I WAS shocked - but not surprised - to read that the deaths of four primary school teachers have been linked to Office for Standards in Education inspection ("Inquests link four deaths to inspection," TES, April 21).
I am the deputy head of a junior school. I have a 0.5 teaching commitment and last September I appointed a lively 24-year-old teacher trained in New Zealand with excellent college reports and school references as my "partner" teacher.
The very next week the school was inspected by a highly-critical OFSTED team. It was my "partner" teacher's first week in school with a difficult new class; she didn't know the children's names and she was rapidly making judgments about their ability and endeavouring to develop a relationship with each individual child.
Imagine my anger when she came to me in tears with a slip of paper from OFSTED which summarily dismissed her as "unsatisfactory". Her confidence was shattered.
I managed to persuade her that the inspectors had not tken her circumstances into account and that she should ignore the conclusions. Fortunately, she is a plucky girl and was determined to prove the inspectors wrong.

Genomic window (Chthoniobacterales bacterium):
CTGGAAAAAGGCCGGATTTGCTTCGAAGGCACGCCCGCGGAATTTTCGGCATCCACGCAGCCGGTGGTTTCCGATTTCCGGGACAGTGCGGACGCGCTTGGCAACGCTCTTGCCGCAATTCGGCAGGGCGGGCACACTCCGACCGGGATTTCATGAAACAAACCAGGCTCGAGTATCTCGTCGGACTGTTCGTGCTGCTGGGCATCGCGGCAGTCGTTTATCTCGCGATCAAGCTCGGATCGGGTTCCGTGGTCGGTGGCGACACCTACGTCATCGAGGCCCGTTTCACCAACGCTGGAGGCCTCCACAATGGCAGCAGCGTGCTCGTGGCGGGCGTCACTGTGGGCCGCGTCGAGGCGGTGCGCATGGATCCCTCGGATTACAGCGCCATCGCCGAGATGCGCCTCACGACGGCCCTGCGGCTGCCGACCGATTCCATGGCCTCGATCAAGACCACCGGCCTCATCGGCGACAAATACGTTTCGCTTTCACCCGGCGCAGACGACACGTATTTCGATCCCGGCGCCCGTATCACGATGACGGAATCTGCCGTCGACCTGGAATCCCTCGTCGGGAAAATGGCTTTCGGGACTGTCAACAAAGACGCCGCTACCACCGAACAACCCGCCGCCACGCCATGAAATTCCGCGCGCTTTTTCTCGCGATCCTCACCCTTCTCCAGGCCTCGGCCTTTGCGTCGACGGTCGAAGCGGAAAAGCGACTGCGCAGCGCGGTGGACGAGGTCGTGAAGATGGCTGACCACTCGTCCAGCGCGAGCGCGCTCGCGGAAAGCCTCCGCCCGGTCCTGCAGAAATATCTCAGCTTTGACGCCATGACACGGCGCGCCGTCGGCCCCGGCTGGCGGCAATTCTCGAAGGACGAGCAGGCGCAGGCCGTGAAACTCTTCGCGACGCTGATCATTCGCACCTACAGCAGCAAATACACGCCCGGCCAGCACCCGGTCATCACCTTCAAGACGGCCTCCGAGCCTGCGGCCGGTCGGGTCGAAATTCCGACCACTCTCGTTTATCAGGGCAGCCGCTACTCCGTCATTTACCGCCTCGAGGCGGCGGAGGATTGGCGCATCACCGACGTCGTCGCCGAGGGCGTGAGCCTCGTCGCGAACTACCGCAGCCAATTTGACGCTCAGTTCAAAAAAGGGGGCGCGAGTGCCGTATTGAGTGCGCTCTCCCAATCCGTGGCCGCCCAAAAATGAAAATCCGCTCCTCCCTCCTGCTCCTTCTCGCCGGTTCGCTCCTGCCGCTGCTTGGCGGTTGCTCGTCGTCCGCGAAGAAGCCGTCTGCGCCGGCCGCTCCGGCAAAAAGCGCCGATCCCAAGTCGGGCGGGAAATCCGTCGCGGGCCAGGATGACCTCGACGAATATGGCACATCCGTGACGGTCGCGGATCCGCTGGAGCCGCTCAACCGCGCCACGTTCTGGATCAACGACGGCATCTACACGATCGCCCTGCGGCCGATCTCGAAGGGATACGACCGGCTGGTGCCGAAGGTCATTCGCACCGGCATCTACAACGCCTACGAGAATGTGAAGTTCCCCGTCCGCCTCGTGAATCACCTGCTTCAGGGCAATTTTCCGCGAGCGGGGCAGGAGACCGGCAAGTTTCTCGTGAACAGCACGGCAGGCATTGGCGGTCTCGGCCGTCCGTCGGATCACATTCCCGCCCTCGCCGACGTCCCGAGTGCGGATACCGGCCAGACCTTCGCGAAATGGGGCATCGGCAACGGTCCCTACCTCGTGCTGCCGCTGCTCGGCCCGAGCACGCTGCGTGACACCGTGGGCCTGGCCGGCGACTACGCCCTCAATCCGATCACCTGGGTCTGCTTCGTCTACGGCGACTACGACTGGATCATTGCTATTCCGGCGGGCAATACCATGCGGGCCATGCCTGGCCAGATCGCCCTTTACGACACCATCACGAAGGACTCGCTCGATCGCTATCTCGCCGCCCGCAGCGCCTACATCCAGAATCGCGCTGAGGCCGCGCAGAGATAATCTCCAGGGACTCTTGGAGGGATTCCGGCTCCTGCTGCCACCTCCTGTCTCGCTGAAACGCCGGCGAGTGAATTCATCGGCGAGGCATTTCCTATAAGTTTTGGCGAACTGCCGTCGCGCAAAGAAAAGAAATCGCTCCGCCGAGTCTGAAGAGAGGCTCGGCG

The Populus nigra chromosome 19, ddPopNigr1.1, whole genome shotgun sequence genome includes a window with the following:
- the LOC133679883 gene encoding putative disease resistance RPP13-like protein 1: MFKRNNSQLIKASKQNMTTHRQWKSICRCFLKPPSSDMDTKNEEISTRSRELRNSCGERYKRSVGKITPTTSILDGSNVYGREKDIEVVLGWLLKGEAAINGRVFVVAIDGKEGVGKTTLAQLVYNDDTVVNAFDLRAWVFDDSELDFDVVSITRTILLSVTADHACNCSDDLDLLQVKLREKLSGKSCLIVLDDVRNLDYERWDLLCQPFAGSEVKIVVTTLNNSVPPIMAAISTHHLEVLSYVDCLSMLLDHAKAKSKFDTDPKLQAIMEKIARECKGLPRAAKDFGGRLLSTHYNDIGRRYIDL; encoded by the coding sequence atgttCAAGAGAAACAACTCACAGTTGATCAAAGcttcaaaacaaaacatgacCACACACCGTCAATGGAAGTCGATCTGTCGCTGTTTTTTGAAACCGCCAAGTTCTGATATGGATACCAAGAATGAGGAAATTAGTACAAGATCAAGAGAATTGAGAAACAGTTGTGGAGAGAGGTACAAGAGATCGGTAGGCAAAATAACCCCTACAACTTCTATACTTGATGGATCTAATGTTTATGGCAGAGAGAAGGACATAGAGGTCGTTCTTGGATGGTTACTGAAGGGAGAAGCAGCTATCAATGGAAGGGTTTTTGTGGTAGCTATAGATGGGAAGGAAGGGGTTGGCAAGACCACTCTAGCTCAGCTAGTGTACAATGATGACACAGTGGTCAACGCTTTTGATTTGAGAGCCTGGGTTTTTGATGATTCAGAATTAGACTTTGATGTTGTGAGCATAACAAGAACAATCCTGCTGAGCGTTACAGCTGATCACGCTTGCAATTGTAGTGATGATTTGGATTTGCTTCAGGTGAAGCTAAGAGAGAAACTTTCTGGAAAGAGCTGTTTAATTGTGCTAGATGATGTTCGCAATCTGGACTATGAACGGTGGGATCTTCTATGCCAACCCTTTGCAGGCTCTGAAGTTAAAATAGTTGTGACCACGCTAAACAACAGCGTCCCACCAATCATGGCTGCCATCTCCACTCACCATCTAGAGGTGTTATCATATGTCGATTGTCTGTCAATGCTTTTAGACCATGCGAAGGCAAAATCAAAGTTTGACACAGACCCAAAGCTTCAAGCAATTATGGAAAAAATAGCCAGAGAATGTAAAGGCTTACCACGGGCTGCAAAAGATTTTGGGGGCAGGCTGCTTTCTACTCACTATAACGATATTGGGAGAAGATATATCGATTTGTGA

She quickly established herself, built a strong rapport with the class, gained the support and respect of parents and achieved excellent results. By failing to take into account the fact that she was a new teacher, OFSTED had totally misjudged her.
OFSTED really needs to be more sensitive to the circumstances of individual teachers and it needs to acknowledge the pressures they are under to achieve target results. The language used in reports is crucial. It needs to be more encouraging and supportive and it needs to focus on professional development rather than personal criticism.
The tragic deaths of Pamela Relf, James Patton, Janet Watson and Jenny Knibb serve as a warning to us all, and particularly to Mr Woodhead.